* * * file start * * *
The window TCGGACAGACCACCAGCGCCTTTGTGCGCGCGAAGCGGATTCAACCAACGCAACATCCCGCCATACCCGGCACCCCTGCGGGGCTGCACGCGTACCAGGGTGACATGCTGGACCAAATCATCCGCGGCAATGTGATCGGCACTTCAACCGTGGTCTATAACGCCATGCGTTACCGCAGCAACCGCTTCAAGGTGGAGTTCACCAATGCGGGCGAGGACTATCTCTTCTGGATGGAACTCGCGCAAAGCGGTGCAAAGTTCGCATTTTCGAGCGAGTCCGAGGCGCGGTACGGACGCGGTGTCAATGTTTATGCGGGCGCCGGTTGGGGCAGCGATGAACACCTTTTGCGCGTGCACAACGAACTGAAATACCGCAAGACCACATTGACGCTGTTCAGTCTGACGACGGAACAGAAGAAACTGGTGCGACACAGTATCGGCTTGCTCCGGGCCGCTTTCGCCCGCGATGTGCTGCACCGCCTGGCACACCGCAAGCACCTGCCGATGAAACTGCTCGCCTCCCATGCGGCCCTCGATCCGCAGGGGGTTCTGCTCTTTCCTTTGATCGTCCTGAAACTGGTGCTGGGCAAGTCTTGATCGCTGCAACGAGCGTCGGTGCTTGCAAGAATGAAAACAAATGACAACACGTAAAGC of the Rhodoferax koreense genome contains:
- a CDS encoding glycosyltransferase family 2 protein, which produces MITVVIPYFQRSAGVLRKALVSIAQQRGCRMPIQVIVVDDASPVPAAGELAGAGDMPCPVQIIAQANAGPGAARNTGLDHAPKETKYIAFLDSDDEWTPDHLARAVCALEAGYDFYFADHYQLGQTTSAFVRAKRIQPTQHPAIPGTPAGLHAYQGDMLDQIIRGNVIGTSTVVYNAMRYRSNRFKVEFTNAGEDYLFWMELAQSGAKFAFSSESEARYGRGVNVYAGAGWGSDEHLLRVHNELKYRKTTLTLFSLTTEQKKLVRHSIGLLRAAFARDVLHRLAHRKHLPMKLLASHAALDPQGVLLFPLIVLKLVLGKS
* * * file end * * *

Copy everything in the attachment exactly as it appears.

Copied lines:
The window TCGGACAGACCACCAGCGCCTTTGTGCGCGCGAAGCGGATTCAACCAACGCAACATCCCGCCATACCCGGCACCCCTGCGGGGCTGCACGCGTACCAGGGTGACATGCTGGACCAAATCATCCGCGGCAATGTGATCGGCACTTCAACCGTGGTCTATAACGCCATGCGTTACCGCAGCAACCGCTTCAAGGTGGAGTTCACCAATGCGGGCGAGGACTATCTCTTCTGGATGGAACTCGCGCAAAGCGGTGCAAAGTTCGCATTTTCGAGCGAGTCCGAGGCGCGGTACGGACGCGGTGTCAATGTTTATGCGGGCGCCGGTTGGGGCAGCGATGAACACCTTTTGCGCGTGCACAACGAACTGAAATACCGCAAGACCACATTGACGCTGTTCAGTCTGACGACGGAACAGAAGAAACTGGTGCGACACAGTATCGGCTTGCTCCGGGCCGCTTTCGCCCGCGATGTGCTGCACCGCCTGGCACACCGCAAGCACCTGCCGATGAAACTGCTCGCCTCCCATGCGGCCCTCGATCCGCAGGGGGTTCTGCTCTTTCCTTTGATCGTCCTGAAACTGGTGCTGGGCAAGTCTTGATCGCTGCAACGAGCGTCGGTGCTTGCAAGAATGAAAACAAATGACAACACGTAAAGC of the Rhodoferax koreense genome contains:
- a CDS encoding glycosyltransferase family 2 protein, which produces MITVVIPYFQRSAGVLRKALVSIAQQRGCRMPIQVIVVDDASPVPAAGELAGAGDMPCPVQIIAQANAGPGAARNTGLDHAPKETKYIAFLDSDDEWTPDHLARAVCALEAGYDFYFADHYQLGQTTSAFVRAKRIQPTQHPAIPGTPAGLHAYQGDMLDQIIRGNVIGTSTVVYNAMRYRSNRFKVEFTNAGEDYLFWMELAQSGAKFAFSSESEARYGRGVNVYAGAGWGSDEHLLRVHNELKYRKTTLTLFSLTTEQKKLVRHSIGLLRAAFARDVLHRLAHRKHLPMKLLASHAALDPQGVLLFPLIVLKLVLGKS